2010: The Case Against Self-Funding

Confirming rumors, California gubernatorial candidate Steve Poizner announced today he's donating $15 million to his own campaign because he wants to "communicate my message of bold 10% tax cuts, a 10% reduction in state spending, creating a $10 billion rainy day fund, and I will cut our welfare spending so that it is in line with the national average or better. We have 30% of the nation's welfare recipients and only 12% of the population. That's change for the better and a message that I am confident will resonate with Republican voters."

CW holds that self-funding candidates aren't corruptible, or aren't seen as corruptible, and that voters like that. In fact, the CW holds that the perception of election-buying is counter-influenced by the independence that self-funders bring to the campaign finance process. However, as Patrick Ruffini notes in what I bet will turn out to be a very prescient post, "when a mega-self-funder gets in, people get bought. Local parties are capitalized to the tune of tens or hundreds of thousands of dollars with endorsements magically appearing shortly thereafter." And it's not just elected officials and local parties: it's interest groups, advocacy organizations -- even charities -- that wealthy folks can hijack. The public DOES seem to be cognizant of this subtle wheel-greasing, and they don't like it.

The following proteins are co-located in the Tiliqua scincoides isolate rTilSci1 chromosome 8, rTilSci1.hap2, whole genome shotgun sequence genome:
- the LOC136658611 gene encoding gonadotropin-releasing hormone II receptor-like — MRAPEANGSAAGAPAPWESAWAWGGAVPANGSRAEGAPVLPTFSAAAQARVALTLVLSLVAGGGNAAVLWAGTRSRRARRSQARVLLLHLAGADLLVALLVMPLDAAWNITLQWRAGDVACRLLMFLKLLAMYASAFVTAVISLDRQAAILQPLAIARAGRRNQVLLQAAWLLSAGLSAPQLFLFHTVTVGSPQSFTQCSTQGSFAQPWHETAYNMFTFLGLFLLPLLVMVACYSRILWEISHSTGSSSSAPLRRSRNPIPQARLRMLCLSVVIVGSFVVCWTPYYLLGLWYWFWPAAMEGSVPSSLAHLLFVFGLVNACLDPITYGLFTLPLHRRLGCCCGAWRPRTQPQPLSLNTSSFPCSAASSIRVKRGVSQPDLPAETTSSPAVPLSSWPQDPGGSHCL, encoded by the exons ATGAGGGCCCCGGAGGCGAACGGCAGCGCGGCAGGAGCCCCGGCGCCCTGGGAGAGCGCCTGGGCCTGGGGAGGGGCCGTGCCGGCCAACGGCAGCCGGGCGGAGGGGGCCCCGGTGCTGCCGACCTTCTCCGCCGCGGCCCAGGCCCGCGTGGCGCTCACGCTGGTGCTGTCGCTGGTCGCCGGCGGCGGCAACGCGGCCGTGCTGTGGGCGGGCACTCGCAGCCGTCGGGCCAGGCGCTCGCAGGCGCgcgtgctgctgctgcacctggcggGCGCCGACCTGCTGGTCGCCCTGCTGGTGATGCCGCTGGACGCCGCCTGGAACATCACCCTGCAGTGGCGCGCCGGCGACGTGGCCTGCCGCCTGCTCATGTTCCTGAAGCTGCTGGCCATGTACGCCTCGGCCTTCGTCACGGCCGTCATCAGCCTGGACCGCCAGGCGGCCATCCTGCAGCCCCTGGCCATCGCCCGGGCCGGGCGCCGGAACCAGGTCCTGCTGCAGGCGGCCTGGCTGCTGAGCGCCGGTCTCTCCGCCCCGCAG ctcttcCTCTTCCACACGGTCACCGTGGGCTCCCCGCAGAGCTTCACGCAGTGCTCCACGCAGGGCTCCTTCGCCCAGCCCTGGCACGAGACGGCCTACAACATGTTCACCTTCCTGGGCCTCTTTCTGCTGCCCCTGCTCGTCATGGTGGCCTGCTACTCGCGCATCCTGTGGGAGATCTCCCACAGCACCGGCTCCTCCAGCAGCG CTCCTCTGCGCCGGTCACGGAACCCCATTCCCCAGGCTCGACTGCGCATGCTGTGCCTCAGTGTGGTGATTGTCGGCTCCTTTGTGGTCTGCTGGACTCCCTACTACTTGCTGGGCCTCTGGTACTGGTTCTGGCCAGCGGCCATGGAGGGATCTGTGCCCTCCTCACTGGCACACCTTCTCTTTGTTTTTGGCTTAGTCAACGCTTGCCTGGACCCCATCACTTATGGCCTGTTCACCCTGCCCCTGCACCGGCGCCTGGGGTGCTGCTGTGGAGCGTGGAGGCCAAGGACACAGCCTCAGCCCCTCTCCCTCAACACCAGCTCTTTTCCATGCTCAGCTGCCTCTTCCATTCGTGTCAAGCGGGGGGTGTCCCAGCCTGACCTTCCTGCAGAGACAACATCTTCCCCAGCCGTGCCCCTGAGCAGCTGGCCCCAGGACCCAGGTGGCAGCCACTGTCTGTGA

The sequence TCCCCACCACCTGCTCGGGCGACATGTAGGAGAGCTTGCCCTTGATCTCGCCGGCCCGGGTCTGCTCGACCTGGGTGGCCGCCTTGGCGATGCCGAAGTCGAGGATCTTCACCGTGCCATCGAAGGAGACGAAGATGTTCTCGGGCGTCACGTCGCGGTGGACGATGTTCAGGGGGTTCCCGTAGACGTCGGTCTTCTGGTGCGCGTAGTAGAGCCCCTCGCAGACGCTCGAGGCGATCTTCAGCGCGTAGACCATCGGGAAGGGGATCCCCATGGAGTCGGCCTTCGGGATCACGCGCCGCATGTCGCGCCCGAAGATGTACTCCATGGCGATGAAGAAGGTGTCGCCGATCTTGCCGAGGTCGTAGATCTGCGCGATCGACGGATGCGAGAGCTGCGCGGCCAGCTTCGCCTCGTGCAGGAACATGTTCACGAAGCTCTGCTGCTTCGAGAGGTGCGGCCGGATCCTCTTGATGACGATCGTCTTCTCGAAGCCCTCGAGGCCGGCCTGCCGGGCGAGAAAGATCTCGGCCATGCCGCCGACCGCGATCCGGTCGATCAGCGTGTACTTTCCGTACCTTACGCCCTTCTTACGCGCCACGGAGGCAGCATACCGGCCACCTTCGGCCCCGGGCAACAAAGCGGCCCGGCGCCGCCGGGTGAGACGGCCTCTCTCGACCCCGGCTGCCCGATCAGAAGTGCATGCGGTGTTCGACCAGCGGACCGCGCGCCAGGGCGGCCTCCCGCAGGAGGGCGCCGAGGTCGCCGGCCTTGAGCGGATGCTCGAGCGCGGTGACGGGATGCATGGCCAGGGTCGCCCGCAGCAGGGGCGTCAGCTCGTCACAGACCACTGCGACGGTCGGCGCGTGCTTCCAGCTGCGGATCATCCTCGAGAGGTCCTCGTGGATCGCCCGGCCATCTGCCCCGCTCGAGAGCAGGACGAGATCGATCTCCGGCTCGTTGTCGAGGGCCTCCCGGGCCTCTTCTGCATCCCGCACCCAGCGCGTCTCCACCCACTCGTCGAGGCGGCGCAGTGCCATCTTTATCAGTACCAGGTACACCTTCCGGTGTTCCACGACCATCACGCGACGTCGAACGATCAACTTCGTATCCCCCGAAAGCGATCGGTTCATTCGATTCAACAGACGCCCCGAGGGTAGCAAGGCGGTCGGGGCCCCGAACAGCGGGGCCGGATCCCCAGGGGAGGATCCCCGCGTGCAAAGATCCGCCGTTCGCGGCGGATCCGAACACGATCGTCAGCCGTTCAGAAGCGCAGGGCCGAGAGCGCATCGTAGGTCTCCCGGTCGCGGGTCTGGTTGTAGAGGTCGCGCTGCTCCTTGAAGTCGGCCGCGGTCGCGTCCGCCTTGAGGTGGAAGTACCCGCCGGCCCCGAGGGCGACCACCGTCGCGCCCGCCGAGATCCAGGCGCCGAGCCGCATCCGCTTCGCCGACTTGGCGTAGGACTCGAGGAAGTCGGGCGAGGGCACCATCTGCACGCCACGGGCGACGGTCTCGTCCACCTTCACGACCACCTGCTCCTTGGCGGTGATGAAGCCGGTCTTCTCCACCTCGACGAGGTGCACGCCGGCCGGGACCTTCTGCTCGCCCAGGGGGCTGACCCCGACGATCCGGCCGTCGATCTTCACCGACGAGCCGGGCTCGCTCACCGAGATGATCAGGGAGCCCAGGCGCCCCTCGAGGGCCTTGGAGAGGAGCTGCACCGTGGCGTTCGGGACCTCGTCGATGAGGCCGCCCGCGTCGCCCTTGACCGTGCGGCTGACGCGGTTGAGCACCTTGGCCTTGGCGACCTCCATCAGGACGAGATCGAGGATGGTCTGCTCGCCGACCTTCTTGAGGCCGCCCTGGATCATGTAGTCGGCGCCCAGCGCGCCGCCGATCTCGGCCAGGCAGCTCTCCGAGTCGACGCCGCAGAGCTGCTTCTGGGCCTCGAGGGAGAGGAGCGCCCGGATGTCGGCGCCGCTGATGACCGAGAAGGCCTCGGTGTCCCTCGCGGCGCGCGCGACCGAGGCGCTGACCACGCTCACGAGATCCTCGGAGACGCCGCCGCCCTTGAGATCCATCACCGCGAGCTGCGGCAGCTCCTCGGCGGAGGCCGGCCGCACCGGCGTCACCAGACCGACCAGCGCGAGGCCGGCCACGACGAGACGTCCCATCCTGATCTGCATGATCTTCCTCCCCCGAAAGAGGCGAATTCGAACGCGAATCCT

Another point Ruffini makes is worth emphasizing: in a cycle where ideological purity is going to be particularly privileged in primaries, self-funders can be "political chameleons." Relying on donors is one way to advance ideological solidarity. Relying on your own bank account breeds independence -- or an overreliance on your campaign team.